Riding Mountain Park by David Williams Event Horizons Photography ©

Riding Mountain park

700 km north of Winnipeg is Manitoba's highest dropping waterfall Kwasitchewan Falls.  Pisew Falls can be driven into, but Kwasitchewan is supposedly a fairly easy hike (22 km round trip).  I have not yet taken this hike, but it is certainly on my list.  Pisew falls is quite impressive on it's own.

Pisew Falls by David Williams Event Horizons Photography ©

Pisew Falls Provincial Park

Pisew Falls by David Williams Event Horizons Photography ©

Pisew Falls Provincial Park

Churchill is famous for it's polar bears.  Again, I have never been there, but it is definitely on my list.  You can not reach it by road, but it has a port, an airstrip and snow machines routes.  Also, something called a “tundra buggy” is available, for those who want to see and photograph the bears, but don't want to get eaten by them.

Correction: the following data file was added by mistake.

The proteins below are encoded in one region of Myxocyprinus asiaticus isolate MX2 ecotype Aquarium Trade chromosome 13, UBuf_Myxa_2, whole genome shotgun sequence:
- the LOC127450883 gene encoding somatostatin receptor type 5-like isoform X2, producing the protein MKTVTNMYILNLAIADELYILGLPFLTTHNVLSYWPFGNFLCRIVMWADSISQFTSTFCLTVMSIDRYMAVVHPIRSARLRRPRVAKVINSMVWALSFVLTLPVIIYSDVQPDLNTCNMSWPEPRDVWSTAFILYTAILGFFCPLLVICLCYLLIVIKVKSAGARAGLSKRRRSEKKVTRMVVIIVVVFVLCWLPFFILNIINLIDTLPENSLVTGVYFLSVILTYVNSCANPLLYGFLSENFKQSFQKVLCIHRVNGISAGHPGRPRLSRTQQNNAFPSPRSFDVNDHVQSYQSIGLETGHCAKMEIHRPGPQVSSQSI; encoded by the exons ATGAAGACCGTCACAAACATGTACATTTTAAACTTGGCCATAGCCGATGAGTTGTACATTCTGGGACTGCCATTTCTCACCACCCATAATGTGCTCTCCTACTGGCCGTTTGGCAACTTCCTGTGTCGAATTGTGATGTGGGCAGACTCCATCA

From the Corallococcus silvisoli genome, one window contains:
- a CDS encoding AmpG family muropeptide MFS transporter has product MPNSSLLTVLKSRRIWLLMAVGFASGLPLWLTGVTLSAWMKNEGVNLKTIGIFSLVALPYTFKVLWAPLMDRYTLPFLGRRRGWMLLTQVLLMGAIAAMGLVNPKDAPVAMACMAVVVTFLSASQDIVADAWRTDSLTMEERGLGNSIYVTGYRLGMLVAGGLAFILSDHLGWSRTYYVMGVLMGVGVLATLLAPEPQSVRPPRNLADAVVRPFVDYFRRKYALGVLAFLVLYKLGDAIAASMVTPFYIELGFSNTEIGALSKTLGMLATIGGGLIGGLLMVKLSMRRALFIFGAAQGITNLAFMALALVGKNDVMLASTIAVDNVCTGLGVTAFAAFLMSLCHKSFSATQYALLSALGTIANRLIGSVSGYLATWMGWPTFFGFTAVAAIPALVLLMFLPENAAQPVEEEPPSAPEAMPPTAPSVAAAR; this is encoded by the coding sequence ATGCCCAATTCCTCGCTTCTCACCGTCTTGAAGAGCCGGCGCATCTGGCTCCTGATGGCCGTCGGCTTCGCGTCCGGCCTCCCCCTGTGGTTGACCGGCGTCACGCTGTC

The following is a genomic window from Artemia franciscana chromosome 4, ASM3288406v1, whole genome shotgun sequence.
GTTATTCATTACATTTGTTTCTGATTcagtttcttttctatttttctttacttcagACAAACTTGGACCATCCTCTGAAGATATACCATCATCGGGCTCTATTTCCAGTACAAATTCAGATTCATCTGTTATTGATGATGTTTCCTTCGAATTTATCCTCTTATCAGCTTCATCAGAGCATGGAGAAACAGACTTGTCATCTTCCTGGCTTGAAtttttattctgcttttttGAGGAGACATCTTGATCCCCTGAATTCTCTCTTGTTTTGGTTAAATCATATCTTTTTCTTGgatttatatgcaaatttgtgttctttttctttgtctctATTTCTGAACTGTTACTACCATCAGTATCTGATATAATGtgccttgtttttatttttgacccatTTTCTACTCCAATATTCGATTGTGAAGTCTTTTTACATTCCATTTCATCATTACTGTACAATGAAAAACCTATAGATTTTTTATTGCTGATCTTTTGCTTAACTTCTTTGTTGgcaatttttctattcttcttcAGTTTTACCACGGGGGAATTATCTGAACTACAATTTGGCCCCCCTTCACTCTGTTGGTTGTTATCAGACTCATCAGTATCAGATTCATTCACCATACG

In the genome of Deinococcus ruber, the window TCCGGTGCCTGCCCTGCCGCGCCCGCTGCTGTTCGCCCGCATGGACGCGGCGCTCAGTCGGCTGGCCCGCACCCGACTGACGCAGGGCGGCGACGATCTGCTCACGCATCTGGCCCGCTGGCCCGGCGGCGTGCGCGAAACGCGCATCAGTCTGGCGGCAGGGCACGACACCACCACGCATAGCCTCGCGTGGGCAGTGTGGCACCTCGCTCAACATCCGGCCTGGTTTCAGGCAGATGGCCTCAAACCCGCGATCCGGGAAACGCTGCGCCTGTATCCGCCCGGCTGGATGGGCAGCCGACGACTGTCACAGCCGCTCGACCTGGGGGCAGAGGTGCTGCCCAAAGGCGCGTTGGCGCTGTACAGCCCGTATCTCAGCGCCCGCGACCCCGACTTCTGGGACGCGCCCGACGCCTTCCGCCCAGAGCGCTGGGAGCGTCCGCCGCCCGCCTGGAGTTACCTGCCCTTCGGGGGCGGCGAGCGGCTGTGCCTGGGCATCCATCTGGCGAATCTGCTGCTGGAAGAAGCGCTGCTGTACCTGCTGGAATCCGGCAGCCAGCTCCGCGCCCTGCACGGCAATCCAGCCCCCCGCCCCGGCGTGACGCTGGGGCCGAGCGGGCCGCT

Kil-Cona Park by David Williams Event Horizons Photography ©

Kil-Cona Park located in northeast Winnipeg, Manitoba

The province of Manitoba is certainly on par with any other Canadian province from a photographic perspective.  I hope I have given you some ideas for the next time you are in my neck of the woods.

Happy shooting!


David Williams portrait


David Williams has worked full time in the auto industry for almost a decade.  He found his passion for photography relatively recently, and has devoted most of his spare time towards creating better images.  He is in the process of building Event Horizons Photography a Winnipeg based photography business. 

You can see more of his work at: eventhorizonsphotography.blogspot.com
E-mail: eventhorizonsphoto@gmail.com

Additional Links and References:


[ Top ]